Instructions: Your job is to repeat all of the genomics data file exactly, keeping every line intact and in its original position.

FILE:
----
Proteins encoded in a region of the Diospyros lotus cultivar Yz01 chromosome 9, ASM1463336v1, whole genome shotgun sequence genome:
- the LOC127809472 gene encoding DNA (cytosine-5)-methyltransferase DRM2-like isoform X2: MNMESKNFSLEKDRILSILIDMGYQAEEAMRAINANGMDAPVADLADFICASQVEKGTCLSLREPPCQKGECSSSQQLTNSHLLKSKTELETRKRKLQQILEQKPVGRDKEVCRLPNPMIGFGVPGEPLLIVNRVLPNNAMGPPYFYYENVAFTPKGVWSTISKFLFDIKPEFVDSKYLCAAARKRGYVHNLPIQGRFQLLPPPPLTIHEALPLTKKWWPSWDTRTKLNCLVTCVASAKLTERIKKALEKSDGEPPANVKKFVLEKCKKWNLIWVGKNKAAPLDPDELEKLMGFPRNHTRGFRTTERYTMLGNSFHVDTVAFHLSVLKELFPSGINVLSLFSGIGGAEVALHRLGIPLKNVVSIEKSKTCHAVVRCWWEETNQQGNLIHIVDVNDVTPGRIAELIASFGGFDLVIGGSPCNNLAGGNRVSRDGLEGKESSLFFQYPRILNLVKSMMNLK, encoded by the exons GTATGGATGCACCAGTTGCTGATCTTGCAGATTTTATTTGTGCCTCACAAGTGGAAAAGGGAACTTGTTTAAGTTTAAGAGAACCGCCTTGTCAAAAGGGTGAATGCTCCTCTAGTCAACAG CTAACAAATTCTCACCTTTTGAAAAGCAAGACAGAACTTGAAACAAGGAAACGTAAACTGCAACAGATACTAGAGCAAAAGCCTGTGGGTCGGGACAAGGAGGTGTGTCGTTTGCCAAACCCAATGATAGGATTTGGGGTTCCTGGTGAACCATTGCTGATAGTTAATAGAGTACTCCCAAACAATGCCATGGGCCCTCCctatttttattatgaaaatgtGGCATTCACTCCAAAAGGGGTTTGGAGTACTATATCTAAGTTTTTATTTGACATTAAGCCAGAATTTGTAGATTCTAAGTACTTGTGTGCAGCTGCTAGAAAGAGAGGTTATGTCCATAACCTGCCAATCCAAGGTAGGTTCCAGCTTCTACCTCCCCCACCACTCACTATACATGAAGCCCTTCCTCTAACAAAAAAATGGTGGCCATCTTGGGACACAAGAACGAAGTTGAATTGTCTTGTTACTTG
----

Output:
Proteins encoded in a region of the Diospyros lotus cultivar Yz01 chromosome 9, ASM1463336v1, whole genome shotgun sequence genome:
- the LOC127809472 gene encoding DNA (cytosine-5)-methyltransferase DRM2-like isoform X2: MNMESKNFSLEKDRILSILIDMGYQAEEAMRAINANGMDAPVADLADFICASQVEKGTCLSLREPPCQKGECSSSQQLTNSHLLKSKTELETRKRKLQQILEQKPVGRDKEVCRLPNPMIGFGVPGEPLLIVNRVLPNNAMGPPYFYYENVAFTPKGVWSTISKFLFDIKPEFVDSKYLCAAARKRGYVHNLPIQGRFQLLPPPPLTIHEALPLTKKWWPSWDTRTKLNCLVTCVASAKLTERIKKALEKSDGEPPANVKKFVLEKCKKWNLIWVGKNKAAPLDPDELEKLMGFPRNHTRGFRTTERYTMLGNSFHVDTVAFHLSVLKELFPSGINVLSLFSGIGGAEVALHRLGIPLKNVVSIEKSKTCHAVVRCWWEETNQQGNLIHIVDVNDVTPGRIAELIASFGGFDLVIGGSPCNNLAGGNRVSRDGLEGKESSLFFQYPRILNLVKSMMNLK, encoded by the exons GTATGGATGCACCAGTTGCTGATCTTGCAGATTTTATTTGTGCCTCACAAGTGGAAAAGGGAACTTGTTTAAGTTTAAGAGAACCGCCTTGTCAAAAGGGTGAATGCTCCTCTAGTCAACAG CTAACAAATTCTCACCTTTTGAAAAGCAAGACAGAACTTGAAACAAGGAAACGTAAACTGCAACAGATACTAGAGCAAAAGCCTGTGGGTCGGGACAAGGAGGTGTGTCGTTTGCCAAACCCAATGATAGGATTTGGGGTTCCTGGTGAACCATTGCTGATAGTTAATAGAGTACTCCCAAACAATGCCATGGGCCCTCCctatttttattatgaaaatgtGGCATTCACTCCAAAAGGGGTTTGGAGTACTATATCTAAGTTTTTATTTGACATTAAGCCAGAATTTGTAGATTCTAAGTACTTGTGTGCAGCTGCTAGAAAGAGAGGTTATGTCCATAACCTGCCAATCCAAGGTAGGTTCCAGCTTCTACCTCCCCCACCACTCACTATACATGAAGCCCTTCCTCTAACAAAAAAATGGTGGCCATCTTGGGACACAAGAACGAAGTTGAATTGTCTTGTTACTTG